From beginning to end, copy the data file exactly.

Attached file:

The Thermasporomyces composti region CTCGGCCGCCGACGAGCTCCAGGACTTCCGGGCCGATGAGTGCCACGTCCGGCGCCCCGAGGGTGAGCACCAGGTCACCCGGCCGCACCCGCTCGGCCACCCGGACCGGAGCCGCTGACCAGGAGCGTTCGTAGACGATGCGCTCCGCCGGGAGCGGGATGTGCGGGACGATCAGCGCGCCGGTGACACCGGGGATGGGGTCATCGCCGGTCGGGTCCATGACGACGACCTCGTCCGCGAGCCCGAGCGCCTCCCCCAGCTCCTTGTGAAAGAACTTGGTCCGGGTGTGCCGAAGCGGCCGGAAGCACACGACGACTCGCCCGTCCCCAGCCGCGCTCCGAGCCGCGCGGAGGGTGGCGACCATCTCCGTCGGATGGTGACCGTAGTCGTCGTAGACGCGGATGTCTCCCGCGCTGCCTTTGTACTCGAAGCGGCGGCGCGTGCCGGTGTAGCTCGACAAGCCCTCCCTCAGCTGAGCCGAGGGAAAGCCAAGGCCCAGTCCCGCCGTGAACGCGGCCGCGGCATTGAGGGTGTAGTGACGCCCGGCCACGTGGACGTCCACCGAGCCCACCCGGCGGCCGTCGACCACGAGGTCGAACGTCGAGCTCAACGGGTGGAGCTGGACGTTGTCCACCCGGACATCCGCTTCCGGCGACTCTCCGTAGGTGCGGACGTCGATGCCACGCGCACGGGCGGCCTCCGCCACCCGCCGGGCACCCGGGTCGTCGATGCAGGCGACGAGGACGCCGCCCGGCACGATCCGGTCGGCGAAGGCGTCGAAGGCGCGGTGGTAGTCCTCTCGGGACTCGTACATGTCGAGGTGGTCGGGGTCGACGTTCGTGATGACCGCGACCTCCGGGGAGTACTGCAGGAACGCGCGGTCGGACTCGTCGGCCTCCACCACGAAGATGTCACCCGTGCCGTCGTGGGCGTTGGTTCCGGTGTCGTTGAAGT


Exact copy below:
The Thermasporomyces composti region CTCGGCCGCCGACGAGCTCCAGGACTTCCGGGCCGATGAGTGCCACGTCCGGCGCCCCGAGGGTGAGCACCAGGTCACCCGGCCGCACCCGCTCGGCCACCCGGACCGGAGCCGCTGACCAGGAGCGTTCGTAGACGATGCGCTCCGCCGGGAGCGGGATGTGCGGGACGATCAGCGCGCCGGTGACACCGGGGATGGGGTCATCGCCGGTCGGGTCCATGACGACGACCTCGTCCGCGAGCCCGAGCGCCTCCCCCAGCTCCTTGTGAAAGAACTTGGTCCGGGTGTGCCGAAGCGGCCGGAAGCACACGACGACTCGCCCGTCCCCAGCCGCGCTCCGAGCCGCGCGGAGGGTGGCGACCATCTCCGTCGGATGGTGACCGTAGTCGTCGTAGACGCGGATGTCTCCCGCGCTGCCTTTGTACTCGAAGCGGCGGCGCGTGCCGGTGTAGCTCGACAAGCCCTCCCTCAGCTGAGCCGAGGGAAAGCCAAGGCCCAGTCCCGCCGTGAACGCGGCCGCGGCATTGAGGGTGTAGTGACGCCCGGCCACGTGGACGTCCACCGAGCCCACCCGGCGGCCGTCGACCACGAGGTCGAACGTCGAGCTCAACGGGTGGAGCTGGACGTTGTCCACCCGGACATCCGCTTCCGGCGACTCTCCGTAGGTGCGGACGTCGATGCCACGCGCACGGGCGGCCTCCGCCACCCGCCGGGCACCCGGGTCGTCGATGCAGGCGACGAGGACGCCGCCCGGCACGATCCGGTCGGCGAAGGCGTCGAAGGCGCGGTGGTAGTCCTCTCGGGACTCGTACATGTCGAGGTGGTCGGGGTCGACGTTCGTGATGACCGCGACCTCCGGGGAGTACTGCAGGAACGCGCGGTCGGACTCGTCGGCCTCCACCACGAAGATGTCACCCGTGCCGTCGTGGGCGTTGGTTCCGGTGTCGTTGAAGT